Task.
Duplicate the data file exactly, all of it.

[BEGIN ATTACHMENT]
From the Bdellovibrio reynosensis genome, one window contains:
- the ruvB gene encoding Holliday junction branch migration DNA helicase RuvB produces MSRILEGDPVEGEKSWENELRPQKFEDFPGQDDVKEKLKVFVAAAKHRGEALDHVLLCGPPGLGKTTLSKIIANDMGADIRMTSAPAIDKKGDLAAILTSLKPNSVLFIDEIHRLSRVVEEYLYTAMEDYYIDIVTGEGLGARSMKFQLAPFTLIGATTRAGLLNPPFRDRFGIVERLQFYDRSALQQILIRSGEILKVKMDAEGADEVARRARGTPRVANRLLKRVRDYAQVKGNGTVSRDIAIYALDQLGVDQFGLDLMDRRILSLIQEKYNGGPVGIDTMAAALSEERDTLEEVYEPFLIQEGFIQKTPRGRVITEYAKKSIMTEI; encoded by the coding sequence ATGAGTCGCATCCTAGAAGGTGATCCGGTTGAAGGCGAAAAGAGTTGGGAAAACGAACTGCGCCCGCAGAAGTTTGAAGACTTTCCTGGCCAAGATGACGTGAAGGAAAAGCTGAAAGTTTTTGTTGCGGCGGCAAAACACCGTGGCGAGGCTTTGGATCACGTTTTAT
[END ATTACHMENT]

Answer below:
From the Bdellovibrio reynosensis genome, one window contains:
- the ruvB gene encoding Holliday junction branch migration DNA helicase RuvB produces MSRILEGDPVEGEKSWENELRPQKFEDFPGQDDVKEKLKVFVAAAKHRGEALDHVLLCGPPGLGKTTLSKIIANDMGADIRMTSAPAIDKKGDLAAILTSLKPNSVLFIDEIHRLSRVVEEYLYTAMEDYYIDIVTGEGLGARSMKFQLAPFTLIGATTRAGLLNPPFRDRFGIVERLQFYDRSALQQILIRSGEILKVKMDAEGADEVARRARGTPRVANRLLKRVRDYAQVKGNGTVSRDIAIYALDQLGVDQFGLDLMDRRILSLIQEKYNGGPVGIDTMAAALSEERDTLEEVYEPFLIQEGFIQKTPRGRVITEYAKKSIMTEI; encoded by the coding sequence ATGAGTCGCATCCTAGAAGGTGATCCGGTTGAAGGCGAAAAGAGTTGGGAAAACGAACTGCGCCCGCAGAAGTTTGAAGACTTTCCTGGCCAAGATGACGTGAAGGAAAAGCTGAAAGTTTTTGTTGCGGCGGCAAAACACCGTGGCGAGGCTTTGGATCACGTTTTAT